I’ve been looking for a great basic vanilla cake that can be my go-to vanilla cake recipe whenever I make layered cakes. I tried many and never found one that is for keeps until now. I’ve also used this recipe to make a 3-tiered wedding cake so I can say that while it is soft and fluffy, it is firm enough to use in multi-tiered cakes. As we know, for tiered cakes, it is suggested to stay clear of softer, less stable cakes and filling like chiffon cake, pastry cream, and whipped cream.
Pair this vanilla cake with vanilla swiss meringue buttercream for a simply perfect dessert!
GET THE RECIPE: Swiss Meringue Buttercream
Common Questions When Making Vanilla Cake
Do I really need to sift the dry ingredients?
The process of sifting breaks any lumps in flour that would weigh down the batter so your Vanilla Cake will yield a tender (not delicate) crumb. When flour is sifted with other dry ingredients, such as baking powder, sifting helps to combine them evenly before they are mixed with other ingredients. It is important not to skip this step!
Why do I need to cream the butter and sugar?
When creaming the butter and sugar together, the sugar is like punching little holes in the butter and those holes, in turn, will capture air. These little bubbles capture the gases released by your leaveners when baked, giving your cake a lighter texture. A properly creamed butter and sugar should have the color of pale yellow, not white. Using a stand mixer, I typically whip the butter and sugar on medium speed for 5 minutes.
My cake came out a bit dry. What did I do wrong?
There are several possible reasons why your cake came out dry. One common mistake is NOT measuring your flour correctly. If you’re still using cups to measure your flour and other baking ingredients, I can’t emphasize enough the importance of using a food scale ! Baking is an exact science, so one ingredient that’s not measured correctly can totally break the outcome.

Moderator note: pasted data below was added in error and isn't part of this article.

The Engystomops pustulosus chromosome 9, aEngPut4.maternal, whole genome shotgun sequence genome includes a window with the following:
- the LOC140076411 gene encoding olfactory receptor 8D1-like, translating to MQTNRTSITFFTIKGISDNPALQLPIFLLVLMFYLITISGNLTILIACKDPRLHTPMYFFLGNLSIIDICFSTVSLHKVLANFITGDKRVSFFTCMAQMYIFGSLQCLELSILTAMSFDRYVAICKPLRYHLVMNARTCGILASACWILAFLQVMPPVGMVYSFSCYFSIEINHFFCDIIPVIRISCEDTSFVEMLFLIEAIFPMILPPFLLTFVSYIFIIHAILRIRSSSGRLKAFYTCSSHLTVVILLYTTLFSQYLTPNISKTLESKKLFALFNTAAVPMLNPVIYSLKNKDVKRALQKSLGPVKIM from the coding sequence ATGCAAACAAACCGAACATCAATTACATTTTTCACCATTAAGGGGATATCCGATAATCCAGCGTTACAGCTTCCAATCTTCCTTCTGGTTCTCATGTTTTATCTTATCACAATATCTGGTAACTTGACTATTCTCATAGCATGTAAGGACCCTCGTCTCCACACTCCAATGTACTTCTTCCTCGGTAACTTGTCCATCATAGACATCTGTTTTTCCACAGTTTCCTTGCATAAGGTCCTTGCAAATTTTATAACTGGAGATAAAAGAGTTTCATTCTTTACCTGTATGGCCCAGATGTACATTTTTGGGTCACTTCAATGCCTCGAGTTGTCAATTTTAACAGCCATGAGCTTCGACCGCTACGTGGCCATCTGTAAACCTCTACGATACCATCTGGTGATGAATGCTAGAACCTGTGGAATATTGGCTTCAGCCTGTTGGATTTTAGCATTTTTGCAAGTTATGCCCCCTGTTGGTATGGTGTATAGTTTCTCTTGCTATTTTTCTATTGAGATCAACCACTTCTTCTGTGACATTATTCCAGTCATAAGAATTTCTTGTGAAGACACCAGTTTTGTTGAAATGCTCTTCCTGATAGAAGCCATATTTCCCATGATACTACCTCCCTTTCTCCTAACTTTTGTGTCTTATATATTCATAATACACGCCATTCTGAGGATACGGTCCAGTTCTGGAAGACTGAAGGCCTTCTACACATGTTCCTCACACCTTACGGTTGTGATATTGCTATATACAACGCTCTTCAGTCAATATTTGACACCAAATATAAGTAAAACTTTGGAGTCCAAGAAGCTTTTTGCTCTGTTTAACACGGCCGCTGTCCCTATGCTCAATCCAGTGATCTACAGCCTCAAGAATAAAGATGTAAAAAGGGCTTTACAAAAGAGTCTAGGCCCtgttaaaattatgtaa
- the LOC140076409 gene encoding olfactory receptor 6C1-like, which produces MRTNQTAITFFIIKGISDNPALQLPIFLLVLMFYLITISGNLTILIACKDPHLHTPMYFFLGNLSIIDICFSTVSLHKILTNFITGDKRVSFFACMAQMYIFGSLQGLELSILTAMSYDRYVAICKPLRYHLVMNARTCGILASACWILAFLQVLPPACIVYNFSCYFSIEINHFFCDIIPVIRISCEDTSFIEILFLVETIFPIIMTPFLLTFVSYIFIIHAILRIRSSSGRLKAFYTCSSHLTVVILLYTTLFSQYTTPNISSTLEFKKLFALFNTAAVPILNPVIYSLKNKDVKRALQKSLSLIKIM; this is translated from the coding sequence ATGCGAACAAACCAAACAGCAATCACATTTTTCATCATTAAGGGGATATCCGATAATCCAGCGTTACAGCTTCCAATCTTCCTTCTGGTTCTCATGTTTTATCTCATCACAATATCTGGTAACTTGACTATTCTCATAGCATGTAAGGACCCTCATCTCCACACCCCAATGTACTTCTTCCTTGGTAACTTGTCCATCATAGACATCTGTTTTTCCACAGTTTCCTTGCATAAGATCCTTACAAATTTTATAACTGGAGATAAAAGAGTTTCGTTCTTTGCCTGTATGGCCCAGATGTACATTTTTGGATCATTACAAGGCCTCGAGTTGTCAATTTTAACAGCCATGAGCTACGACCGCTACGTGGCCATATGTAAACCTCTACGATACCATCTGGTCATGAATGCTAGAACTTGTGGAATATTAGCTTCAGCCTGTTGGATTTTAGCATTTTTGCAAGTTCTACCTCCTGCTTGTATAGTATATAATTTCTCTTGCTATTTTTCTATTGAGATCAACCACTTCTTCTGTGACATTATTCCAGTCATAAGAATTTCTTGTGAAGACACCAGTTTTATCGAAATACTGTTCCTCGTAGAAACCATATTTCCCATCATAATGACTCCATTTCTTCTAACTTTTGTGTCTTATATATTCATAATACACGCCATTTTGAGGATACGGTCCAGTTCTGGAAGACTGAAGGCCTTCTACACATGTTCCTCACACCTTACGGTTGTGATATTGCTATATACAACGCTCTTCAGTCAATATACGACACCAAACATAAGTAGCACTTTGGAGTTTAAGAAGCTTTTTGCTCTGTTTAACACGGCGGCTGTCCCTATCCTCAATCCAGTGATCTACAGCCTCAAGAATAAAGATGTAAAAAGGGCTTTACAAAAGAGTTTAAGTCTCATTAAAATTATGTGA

Another common mistake is overcooking them. As not all ovens are the same, remember to treat the cooking time stated in any recipe as a guide. Your cake is perfectly done and needs to be removed from the oven when the toothpick/ cake tester comes out either clean or with a few dry crumbs. Always begin checking your cake at the earlier doneness time specified in the recipe. I like to set my timer a few minutes earlier than the shortest baking time called for. You can always bake something longer, but over baked or burnt products are ruined! Always check for doneness about 5 minutes before the suggested bake time.
Adapting This Vanilla Cake Recipe to Different Pan Sizes
The photos you see at the beginning of this post are the 6-inch, 8-inch, and 10-inch vanilla cake, with all the layers sliced and leveled. Here is a chart of the amount of ingredients you’ll need depending on pan size. Follow the same procedure as written in the recipe but you may need to adjust the baking time. Remember that the time indicated below is only a guide as not all ovens are the same. It is a good habit to check for doneness 5 minutes earlier than the shortest baking time called for. If the cake isn’t done yet, check again after 3-4 minutes.